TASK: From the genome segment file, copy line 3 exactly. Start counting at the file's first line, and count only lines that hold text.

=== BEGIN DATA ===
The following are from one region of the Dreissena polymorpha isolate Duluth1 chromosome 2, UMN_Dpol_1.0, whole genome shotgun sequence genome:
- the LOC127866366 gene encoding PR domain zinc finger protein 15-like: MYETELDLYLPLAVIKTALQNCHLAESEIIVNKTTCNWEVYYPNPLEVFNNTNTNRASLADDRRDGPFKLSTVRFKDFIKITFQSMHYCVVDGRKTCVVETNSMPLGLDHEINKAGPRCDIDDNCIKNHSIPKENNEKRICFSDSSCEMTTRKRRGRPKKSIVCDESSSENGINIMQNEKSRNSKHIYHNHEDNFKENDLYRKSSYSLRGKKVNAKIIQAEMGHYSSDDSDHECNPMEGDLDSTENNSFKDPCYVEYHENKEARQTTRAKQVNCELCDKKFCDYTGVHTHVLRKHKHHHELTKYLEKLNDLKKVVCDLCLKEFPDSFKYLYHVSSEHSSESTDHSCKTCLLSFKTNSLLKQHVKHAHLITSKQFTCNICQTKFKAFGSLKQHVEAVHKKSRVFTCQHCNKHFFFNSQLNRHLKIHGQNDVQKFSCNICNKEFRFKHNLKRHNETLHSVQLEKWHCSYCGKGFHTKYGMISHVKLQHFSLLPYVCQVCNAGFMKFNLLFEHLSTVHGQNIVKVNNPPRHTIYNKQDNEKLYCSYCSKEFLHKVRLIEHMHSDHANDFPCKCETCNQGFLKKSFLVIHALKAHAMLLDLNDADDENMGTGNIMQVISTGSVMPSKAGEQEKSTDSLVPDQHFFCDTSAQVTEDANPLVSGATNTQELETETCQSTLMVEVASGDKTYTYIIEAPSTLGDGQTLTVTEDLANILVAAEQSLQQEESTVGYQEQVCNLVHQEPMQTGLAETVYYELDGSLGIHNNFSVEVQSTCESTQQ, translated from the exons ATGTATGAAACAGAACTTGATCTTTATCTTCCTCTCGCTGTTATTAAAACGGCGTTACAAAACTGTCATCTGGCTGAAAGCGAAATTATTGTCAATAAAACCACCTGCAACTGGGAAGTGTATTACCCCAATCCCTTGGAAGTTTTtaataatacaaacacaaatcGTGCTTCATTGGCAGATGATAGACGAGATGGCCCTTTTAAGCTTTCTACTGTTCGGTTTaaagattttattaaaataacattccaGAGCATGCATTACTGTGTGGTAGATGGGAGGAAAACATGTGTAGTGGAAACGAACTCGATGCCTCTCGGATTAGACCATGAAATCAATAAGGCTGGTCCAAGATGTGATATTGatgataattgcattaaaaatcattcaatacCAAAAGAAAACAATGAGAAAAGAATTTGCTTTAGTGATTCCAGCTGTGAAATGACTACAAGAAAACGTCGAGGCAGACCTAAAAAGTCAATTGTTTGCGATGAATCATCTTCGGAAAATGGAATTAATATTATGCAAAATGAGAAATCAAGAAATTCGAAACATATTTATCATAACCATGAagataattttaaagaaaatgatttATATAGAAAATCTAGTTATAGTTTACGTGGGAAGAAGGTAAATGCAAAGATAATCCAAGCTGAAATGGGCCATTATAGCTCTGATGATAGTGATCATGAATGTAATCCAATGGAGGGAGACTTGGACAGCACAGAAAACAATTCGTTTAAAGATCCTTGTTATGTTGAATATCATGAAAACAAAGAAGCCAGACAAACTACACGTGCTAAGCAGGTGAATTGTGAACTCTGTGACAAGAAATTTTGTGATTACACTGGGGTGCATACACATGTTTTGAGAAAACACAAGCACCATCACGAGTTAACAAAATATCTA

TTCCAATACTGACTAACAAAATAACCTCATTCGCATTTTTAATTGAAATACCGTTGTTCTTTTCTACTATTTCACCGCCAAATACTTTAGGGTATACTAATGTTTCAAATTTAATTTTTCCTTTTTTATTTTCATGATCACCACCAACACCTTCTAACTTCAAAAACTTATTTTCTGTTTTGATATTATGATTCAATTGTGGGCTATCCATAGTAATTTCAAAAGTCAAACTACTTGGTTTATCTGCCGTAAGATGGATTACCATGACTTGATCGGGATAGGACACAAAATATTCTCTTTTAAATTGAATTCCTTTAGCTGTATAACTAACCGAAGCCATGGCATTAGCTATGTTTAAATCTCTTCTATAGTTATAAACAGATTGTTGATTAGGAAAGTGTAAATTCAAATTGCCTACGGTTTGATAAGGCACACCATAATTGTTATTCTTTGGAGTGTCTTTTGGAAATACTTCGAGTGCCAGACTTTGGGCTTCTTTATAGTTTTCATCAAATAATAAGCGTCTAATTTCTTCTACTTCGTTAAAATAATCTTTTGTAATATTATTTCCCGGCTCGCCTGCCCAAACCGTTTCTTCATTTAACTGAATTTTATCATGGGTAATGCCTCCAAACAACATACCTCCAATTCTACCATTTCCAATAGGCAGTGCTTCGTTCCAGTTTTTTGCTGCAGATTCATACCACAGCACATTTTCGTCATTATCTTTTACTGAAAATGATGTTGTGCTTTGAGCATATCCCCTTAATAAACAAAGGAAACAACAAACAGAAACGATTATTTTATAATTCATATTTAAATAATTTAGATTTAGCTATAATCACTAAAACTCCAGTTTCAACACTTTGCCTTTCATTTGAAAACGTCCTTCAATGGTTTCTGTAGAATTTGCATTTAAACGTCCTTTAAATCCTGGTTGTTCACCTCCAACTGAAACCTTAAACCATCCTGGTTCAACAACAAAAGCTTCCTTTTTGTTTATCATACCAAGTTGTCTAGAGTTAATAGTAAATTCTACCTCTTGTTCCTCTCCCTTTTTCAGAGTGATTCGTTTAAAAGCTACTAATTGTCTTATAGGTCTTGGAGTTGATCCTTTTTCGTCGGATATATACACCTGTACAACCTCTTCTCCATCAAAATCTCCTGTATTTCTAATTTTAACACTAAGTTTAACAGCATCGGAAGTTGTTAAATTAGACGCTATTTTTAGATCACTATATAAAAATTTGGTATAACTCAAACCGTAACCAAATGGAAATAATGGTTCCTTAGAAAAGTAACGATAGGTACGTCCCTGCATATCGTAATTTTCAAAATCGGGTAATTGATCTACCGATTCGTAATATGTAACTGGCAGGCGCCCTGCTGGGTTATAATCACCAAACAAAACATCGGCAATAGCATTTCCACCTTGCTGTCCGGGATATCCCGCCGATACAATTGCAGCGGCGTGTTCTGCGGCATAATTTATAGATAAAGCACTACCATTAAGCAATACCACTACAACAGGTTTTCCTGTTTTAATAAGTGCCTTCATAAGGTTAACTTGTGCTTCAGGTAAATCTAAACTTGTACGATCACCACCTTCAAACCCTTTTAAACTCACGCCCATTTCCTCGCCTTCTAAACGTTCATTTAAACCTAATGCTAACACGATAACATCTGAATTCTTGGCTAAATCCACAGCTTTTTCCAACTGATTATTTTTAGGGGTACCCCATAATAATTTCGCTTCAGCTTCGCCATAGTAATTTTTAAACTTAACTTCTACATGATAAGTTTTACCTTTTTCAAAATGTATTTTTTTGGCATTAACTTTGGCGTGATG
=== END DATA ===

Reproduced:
TTCCAATACTGACTAACAAAATAACCTCATTCGCATTTTTAATTGAAATACCGTTGTTCTTTTCTACTATTTCACCGCCAAATACTTTAGGGTATACTAATGTTTCAAATTTAATTTTTCCTTTTTTATTTTCATGATCACCACCAACACCTTCTAACTTCAAAAACTTATTTTCTGTTTTGATATTATGATTCAATTGTGGGCTATCCATAGTAATTTCAAAAGTCAAACTACTTGGTTTATCTGCCGTAAGATGGATTACCATGACTTGATCGGGATAGGACACAAAATATTCTCTTTTAAATTGAATTCCTTTAGCTGTATAACTAACCGAAGCCATGGCATTAGCTATGTTTAAATCTCTTCTATAGTTATAAACAGATTGTTGATTAGGAAAGTGTAAATTCAAATTGCCTACGGTTTGATAAGGCACACCATAATTGTTATTCTTTGGAGTGTCTTTTGGAAATACTTCGAGTGCCAGACTTTGGGCTTCTTTATAGTTTTCATCAAATAATAAGCGTCTAATTTCTTCTACTTCGTTAAAATAATCTTTTGTAATATTATTTCCCGGCTCGCCTGCCCAAACCGTTTCTTCATTTAACTGAATTTTATCATGGGTAATGCCTCCAAACAACATACCTCCAATTCTACCATTTCCAATAGGCAGTGCTTCGTTCCAGTTTTTTGCTGCAGATTCATACCACAGCACATTTTCGTCATTATCTTTTACTGAAAATGATGTTGTGCTTTGAGCATATCCCCTTAATAAACAAAGGAAACAACAAACAGAAACGATTATTTTATAATTCATATTTAAATAATTTAGATTTAGCTATAATCACTAAAACTCCAGTTTCAACACTTTGCCTTTCATTTGAAAACGTCCTTCAATGGTTTCTGTAGAATTTGCATTTAAACGTCCTTTAAATCCTGGTTGTTCACCTCCAACTGAAACCTTAAACCATCCTGGTTCAACAACAAAAGCTTCCTTTTTGTTTATCATACCAAGTTGTCTAGAGTTAATAGTAAATTCTACCTCTTGTTCCTCTCCCTTTTTCAGAGTGATTCGTTTAAAAGCTACTAATTGTCTTATAGGTCTTGGAGTTGATCCTTTTTCGTCGGATATATACACCTGTACAACCTCTTCTCCATCAAAATCTCCTGTATTTCTAATTTTAACACTAAGTTTAACAGCATCGGAAGTTGTTAAATTAGACGCTATTTTTAGATCACTATATAAAAATTTGGTATAACTCAAACCGTAACCAAATGGAAATAATGGTTCCTTAGAAAAGTAACGATAGGTACGTCCCTGCATATCGTAATTTTCAAAATCGGGTAATTGATCTACCGATTCGTAATATGTAACTGGCAGGCGCCCTGCTGGGTTATAATCACCAAACAAAACATCGGCAATAGCATTTCCACCTTGCTGTCCGGGATATCCCGCCGATACAATTGCAGCGGCGTGTTCTGCGGCATAATTTATAGATAAAGCACTACCATTAAGCAATACCACTACAACAGGTTTTCCTGTTTTAATAAGTGCCTTCATAAGGTTAACTTGTGCTTCAGGTAAATCTAAACTTGTACGATCACCACCTTCAAACCCTTTTAAACTCACGCCCATTTCCTCGCCTTCTAAACGTTCATTTAAACCTAATGCTAACACGATAACATCTGAATTCTTGGCTAAATCCACAGCTTTTTCCAACTGATTATTTTTAGGGGTACCCCATAATAATTTCGCTTCAGCTTCGCCATAGTAATTTTTAAACTTAACTTCTACATGATAAGTTTTACCTTTTTCAAAATGTATTTTTTTGGCATTAACTTTGGCGTGATG